Workshop exploration of technologies embedded in performance: robots, media, computer interface. Students create performance projects and discuss theoretical and historical implications of technologies in performance. Open to dancers, actors, musicians, spoken word artists and all those interested in technology and the arts. No previous experience or programming skills required.

PUBPOL 290S; ISIS 390S; LIT 390S; PJMS 290S: Digital Communications for Technology Policy (Cross)
T 11:45-2:15

Description: This course examines how 21st century information technology radically transforms public policy communications and offer students experience composing across various media. Students develop digital communication skills necessary to engage technology stakeholders and to position policy research in ways relevant to these stakeholders. The course addresses the technical,
stylistic, and legal issues involved in digital writing. Digital compositions include editing and embedding video clips, designing infographics, curating reference links, employing wikis and other collaboration tools, and other forms of remix communications. Students learn to analyze and engage the social networks of policy debates across think tanks and media outlets. The course includes critical reflection on the technical and social platforms that enable and limit new kinds of participation in public policy by focusing on how open source theories and practices (e.g., maker movement, remixing, tinkering, open government, creative play) affect 21st century knowledge, communication, and policy. The course is affiliated with the Innovation & Technology Policy Lab (ITPLab).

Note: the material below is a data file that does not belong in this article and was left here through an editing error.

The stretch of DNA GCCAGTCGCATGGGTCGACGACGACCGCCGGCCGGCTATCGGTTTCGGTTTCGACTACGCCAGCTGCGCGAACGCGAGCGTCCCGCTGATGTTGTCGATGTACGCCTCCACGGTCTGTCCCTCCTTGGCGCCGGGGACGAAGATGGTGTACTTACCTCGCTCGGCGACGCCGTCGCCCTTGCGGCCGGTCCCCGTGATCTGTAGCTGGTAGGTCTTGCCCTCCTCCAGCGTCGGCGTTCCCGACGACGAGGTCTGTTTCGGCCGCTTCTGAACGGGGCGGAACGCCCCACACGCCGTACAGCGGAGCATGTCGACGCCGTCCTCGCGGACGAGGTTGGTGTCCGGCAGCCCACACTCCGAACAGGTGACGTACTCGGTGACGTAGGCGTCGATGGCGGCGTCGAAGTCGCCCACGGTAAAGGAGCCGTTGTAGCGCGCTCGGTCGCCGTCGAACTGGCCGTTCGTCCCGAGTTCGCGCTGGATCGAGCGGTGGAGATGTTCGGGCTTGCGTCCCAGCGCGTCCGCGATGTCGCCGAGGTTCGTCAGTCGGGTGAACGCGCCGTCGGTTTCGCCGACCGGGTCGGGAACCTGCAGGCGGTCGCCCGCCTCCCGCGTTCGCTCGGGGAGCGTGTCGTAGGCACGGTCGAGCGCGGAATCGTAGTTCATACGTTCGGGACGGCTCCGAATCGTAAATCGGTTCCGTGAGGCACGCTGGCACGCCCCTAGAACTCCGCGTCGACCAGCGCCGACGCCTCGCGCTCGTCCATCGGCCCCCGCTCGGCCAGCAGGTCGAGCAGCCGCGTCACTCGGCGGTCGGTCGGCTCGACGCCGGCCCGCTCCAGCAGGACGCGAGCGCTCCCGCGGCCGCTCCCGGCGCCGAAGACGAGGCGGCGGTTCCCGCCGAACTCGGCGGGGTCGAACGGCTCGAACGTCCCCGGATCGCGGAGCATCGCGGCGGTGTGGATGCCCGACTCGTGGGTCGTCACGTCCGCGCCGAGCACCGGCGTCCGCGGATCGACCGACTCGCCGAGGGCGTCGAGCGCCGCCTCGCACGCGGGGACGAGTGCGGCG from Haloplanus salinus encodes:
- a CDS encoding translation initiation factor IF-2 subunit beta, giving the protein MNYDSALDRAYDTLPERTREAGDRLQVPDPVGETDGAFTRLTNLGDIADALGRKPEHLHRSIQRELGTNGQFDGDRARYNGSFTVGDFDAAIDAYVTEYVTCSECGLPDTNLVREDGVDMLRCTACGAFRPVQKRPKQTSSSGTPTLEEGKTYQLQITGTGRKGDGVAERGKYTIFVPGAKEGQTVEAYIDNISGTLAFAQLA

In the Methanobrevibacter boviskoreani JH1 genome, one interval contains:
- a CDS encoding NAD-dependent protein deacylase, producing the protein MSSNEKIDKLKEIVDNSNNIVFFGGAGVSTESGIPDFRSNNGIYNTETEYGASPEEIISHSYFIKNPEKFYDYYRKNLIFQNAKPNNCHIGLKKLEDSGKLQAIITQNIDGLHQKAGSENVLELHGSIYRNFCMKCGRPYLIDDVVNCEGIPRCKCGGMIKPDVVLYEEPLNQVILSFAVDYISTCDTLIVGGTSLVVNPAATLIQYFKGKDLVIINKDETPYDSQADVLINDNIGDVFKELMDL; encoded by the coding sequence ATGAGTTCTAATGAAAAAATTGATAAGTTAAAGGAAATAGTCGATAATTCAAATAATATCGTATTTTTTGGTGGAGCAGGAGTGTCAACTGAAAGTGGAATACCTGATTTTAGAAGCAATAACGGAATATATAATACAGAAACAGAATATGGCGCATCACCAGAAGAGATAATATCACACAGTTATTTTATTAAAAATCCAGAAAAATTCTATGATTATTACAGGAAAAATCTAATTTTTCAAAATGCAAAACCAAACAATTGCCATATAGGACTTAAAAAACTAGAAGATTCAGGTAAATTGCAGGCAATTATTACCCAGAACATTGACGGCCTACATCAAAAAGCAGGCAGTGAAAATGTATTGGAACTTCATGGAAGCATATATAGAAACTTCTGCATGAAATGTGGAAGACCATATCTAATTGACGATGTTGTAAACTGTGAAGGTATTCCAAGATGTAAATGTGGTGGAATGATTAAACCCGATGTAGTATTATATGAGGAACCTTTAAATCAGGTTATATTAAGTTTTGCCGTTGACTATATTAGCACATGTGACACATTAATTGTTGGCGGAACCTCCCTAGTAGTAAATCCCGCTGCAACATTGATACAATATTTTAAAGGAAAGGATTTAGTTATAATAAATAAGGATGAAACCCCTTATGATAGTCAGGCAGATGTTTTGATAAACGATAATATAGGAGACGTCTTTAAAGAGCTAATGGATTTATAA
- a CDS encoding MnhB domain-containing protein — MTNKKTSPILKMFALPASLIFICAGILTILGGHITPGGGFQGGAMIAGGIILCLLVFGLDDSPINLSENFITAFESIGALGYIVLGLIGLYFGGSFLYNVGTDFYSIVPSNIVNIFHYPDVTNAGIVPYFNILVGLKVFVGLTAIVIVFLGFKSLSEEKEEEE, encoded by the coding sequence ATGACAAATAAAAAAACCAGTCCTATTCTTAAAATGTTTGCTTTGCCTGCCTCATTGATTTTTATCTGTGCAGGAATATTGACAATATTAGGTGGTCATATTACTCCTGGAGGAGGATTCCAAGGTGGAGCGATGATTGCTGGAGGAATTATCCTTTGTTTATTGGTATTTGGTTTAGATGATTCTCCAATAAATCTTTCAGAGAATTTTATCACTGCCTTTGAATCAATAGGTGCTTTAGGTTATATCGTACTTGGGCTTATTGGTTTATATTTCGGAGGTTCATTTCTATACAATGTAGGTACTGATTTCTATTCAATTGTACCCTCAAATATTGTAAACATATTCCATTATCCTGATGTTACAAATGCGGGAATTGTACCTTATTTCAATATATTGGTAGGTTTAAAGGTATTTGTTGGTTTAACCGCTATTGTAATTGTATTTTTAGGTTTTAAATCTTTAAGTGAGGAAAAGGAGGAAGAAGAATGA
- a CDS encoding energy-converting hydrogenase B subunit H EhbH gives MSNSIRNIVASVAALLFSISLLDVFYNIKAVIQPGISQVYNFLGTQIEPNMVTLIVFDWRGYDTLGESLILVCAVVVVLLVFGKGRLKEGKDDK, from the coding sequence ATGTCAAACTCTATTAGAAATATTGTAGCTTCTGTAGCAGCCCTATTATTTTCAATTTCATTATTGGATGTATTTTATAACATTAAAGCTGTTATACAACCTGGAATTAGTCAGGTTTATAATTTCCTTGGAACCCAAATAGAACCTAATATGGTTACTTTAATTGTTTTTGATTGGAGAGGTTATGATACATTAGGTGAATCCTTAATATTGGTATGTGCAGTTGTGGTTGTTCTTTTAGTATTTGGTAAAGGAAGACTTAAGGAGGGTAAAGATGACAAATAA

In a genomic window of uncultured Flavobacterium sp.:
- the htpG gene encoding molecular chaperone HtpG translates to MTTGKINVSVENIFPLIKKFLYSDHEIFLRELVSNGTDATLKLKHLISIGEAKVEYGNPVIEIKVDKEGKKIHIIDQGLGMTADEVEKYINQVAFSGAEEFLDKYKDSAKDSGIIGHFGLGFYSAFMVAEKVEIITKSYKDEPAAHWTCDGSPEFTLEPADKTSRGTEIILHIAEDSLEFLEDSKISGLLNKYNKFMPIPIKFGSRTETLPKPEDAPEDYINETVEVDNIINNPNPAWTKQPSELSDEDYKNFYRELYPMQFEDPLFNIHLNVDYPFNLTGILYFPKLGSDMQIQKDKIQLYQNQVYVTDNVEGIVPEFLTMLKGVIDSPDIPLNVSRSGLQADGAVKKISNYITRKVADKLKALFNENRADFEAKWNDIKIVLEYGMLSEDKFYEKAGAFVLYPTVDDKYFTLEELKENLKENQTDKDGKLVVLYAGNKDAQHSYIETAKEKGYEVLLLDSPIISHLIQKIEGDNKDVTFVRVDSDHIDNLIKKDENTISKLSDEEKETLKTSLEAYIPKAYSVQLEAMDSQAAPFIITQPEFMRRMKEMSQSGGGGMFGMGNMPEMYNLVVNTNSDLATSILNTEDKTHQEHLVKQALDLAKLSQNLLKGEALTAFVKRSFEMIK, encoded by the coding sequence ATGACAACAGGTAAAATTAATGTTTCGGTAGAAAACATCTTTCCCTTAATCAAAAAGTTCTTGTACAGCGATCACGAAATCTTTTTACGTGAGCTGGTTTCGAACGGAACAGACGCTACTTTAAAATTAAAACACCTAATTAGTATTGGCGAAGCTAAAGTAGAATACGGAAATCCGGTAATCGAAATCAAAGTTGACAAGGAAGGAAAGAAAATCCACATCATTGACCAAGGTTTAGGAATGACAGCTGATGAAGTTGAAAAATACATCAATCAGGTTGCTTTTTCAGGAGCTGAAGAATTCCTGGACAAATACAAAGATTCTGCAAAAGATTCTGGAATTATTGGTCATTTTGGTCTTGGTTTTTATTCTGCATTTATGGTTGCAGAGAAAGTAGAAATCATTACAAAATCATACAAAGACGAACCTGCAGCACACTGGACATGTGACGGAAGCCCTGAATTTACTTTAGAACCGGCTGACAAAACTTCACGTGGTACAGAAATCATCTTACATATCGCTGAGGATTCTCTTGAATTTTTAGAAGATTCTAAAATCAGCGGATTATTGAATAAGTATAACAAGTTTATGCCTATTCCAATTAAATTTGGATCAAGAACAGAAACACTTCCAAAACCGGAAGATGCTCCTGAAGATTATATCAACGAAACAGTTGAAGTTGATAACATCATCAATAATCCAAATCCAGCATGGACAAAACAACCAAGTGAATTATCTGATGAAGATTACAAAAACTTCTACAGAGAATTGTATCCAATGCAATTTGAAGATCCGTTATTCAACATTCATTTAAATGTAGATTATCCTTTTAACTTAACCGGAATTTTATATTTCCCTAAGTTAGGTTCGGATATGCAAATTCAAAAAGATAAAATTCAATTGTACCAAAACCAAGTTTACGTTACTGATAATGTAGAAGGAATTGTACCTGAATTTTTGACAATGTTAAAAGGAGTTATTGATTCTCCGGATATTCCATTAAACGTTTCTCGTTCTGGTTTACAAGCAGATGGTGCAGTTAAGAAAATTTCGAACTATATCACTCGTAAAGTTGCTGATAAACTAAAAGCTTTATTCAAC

VMS 242: History of Art Markets (Van Miegroet)
MW 1:25-2:40

Analytical survey of emergence of art markets, interactions between market behavior(s), visual/media culture(s). Addresses questions regarding the nature of art markets, the specificity of art markets and the application of economic and historical methodologies, how and where players in local markets throughout the world shape visual culture(s), effective causes for art consumption, taste, fashion throughout ages, and methodological implications of art market research at interface of Economics, Art History, Law and Visual Studies.

DOCST 760S/VMS 460S: Multimedia Documentary (Rue)
TH 3:05-5:35

Edit and shape fieldwork material into a Web-based multimedia presentation. Learn current technologies and techniques for multimedia publications. Examine unique storytelling strategies for on-line presentations and compare this medium to traditional venues for documentary work such as exhibitions, books, and broadcast

ADVANCED UGRAD/GRADUATE

AMES 535/ISIS 535: Chinese Media and Pop Culture (Liu)
M 3:05-5:40

Current issues of contemporary Chinese media and popular culture within the context of globalization. Cultural politics, ideological discourse, and intellectual debates since gaige kaifang (reform and opening up); aspects of Chinese media and popular culture: cinema, television, newspapers and magazines, the Internet, popular music, comics, cell phone text messages, and fashion.

VMS 551LS/ISIS 551LS: Wired! New Representative Technologies (Lanzoni)
M 1:25-5:05

Research and study in material culture and the visual arts expressed by using new visual technologies to record and communicate complex sets of visual and physical data from urban and/or archaeological sites. Introduces techniques for the presentation and interpretation of visual material through a series of interpretative and reconstructive technologies, including the development of web-pages (HTML/Dreamweaver), Photoshop, Illustrator, Google Sketch-up, Google Maps, and Flash. To develop techniques of interpretation and representation. Consent of instructor required.